Citation(1992) 4 SAcLJ 133
Published date01 December 1992
Date01 December 1992

Like the protagonist in a series of B-grade horror movies, Grant v. Norway,1 decided a good one-and-a-half centuries ago, keeps coming back to haunt modern visitors who stray into its realm.

In that case, the master of a ship signed a bill of lading acknowledging that 12 bales of silk were shipped. The indorsees of the bill advanced money on the goods so represented to have been shipped. The goods were never shipped and the indorsees sued the shipowners to recover the amount they had advanced. The Court of Common Pleas held that a ship’s master had no authority to sign a bill of lading for goods not put on board. Jervis, C. J., delivering the judgment of the court, posed the question as:

[W]hether the master of a ship, signing a bill of lading for goods which have never been shipped, is to be considered as the agent of the owner in that behalf, so as to make the latter responsible.

His Lordship concluded that:

If, then, from the usage of trade, and the general practice of shipmasters, it is generally known that the master derives no such authority from his position as master, the case may be considered as if the party taking the bill of lading had notice of an express limitation of the authority; and, in that case, undoubtedly, he could not claim to bind the owner by a bill of lading signed, when the goods therein mentioned were never shipped.

The decision had an uneasy passage through time under the scrutiny of various 20th. century English judges and re-emerged in Singapore in the 1991 judgment of Karthigesu J. in Blue Nile Co. Ltd. v. Emery Customs Brokers (S) Pte. Ltd.2 The defendants in that case were freight forwarders who had issued the bills of lading in question. These bills falsely indicated that three shipments of black tea had been made. The plaintiffs who were the purchasers of the tea accepted these bills and later found out that there was no shipment as alleged in the bills of lading. They did receive a shipment of part of the contract amount from another ship and sued the defendants for the short-fall.

The plaintiffs alleged that the defendants at the time when they issued the bills of lading knew and/or ought to have known that the said representations contained therein were untrue and/or were made recklessly not caring whether they were true or false. In brief, this was a claim based on an allegation of fraud. The plaintiffs alternatively relied on an alleged negligent misrepresentation by the defendants. The ground of negligence was not dealt with substantively and may be disregarded for our purposes.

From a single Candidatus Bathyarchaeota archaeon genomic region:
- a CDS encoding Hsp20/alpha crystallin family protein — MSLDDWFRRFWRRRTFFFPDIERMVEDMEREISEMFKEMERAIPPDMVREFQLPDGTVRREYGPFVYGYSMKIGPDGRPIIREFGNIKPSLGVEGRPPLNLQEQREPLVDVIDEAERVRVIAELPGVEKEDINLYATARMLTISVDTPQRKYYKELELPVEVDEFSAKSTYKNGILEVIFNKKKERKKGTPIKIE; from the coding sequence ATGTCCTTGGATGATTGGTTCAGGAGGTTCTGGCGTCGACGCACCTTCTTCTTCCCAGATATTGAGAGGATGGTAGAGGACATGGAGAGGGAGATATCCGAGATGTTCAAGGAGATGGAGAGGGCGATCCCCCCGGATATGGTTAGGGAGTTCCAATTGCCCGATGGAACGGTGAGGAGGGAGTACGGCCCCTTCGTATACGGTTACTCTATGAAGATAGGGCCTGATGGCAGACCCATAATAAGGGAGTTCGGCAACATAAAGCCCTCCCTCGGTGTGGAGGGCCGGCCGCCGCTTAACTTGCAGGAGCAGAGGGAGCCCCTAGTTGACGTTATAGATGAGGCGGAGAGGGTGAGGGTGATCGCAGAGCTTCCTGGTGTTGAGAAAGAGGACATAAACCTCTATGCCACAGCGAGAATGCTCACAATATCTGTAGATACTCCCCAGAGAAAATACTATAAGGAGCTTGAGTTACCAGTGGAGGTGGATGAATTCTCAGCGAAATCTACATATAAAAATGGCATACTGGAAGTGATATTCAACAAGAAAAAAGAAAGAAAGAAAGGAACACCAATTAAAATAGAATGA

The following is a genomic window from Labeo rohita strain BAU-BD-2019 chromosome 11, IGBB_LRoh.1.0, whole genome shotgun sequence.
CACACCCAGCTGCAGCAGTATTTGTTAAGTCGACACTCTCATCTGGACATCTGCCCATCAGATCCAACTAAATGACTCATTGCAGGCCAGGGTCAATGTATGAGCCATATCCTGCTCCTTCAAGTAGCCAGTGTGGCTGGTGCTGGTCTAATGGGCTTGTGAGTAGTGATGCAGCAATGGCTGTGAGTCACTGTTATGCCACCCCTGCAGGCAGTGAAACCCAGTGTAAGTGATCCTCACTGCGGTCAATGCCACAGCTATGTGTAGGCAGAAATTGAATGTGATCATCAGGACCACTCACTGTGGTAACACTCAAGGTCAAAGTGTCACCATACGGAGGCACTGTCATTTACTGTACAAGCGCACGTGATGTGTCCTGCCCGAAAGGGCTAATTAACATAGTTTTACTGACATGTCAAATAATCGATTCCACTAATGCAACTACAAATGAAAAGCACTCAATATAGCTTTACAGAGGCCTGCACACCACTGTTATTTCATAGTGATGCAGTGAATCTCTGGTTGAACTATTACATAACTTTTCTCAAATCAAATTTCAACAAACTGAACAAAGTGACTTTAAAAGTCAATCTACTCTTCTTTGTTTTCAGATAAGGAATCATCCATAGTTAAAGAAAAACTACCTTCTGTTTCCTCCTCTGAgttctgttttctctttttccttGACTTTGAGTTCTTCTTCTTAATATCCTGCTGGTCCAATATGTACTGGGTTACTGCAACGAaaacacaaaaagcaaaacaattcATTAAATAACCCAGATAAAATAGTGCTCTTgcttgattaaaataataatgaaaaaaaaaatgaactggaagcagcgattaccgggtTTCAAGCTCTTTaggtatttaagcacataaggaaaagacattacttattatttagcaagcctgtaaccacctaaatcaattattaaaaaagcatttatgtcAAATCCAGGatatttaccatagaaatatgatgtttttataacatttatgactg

The defendants, in their defence, pleaded, inter alia, that the three bills of lading were fraudulently issued by one Alfred Tan, their employee, without their consent or authority. Accordingly, they denied making any representations by the bills of lading.

The plaintiffs managed to obtain summary judgment before the senior assistant registrar on the ground that there was no defence to the claim since the defendants had admitted their employee’s fraud.

The defendants appealed to the High Court. In Blue Nile Co. Ltd. v. Emery Customs Brokers (S) Pte. Ltd., Chan J. accepted the defendants’ argument that since the plaintiffs’ primary claim is based on an allegation of fraud, the plaintiffs were precluded by the terms of O. 14 r. 1(2)(b) of the Rules of the Supreme Court 1970 from applying for summary judgment (The relevant provisions have now been amended). However, Chan J. did not close the door on the plaintiffs’ claim entirely. He suggested that:

They could have applied for judgment on the ground that the defence did not disclose a defence in law in that the defendants were liable for the fraud of their servants, Grant v. Norway notwithstanding. They chose not to do so. Moreover, this judgment does not prevent them from doing so on that basis.3

Chan J. went on to indicate that he did not consider that Grant v. Norway had conclusively decided the issue:

Grant v. Norway, on the face of it, provides a defence in law. If Grant v. Norway is good law in Singapore and is applicable to the facts as alleged by the defendants, it provides a complete defence to the action.4

Thus prompted, the plaintiffs applied to strike out certain portions of the defence pursuant to O. 18 r. 19(1) of the Rules of the Supreme Court or under the inherent jurisdiction of the court and have judgment entered in

their favour against the defendants. The application was heard before Karthigesu J. The learned judge aptly summed up the issue thus:

It is not disputed that these paras of the defence support a defence founded on Grant v. Norway(1851) 10 CB 665; 138 ER 263. Accordingly, it is not disputed that should I decide that Grant v. Norway is not applicable to the facts of this case or that Grant v. Norwayis not good law in Singapore then the defence founded on Grant v. Norway must fail in limine.5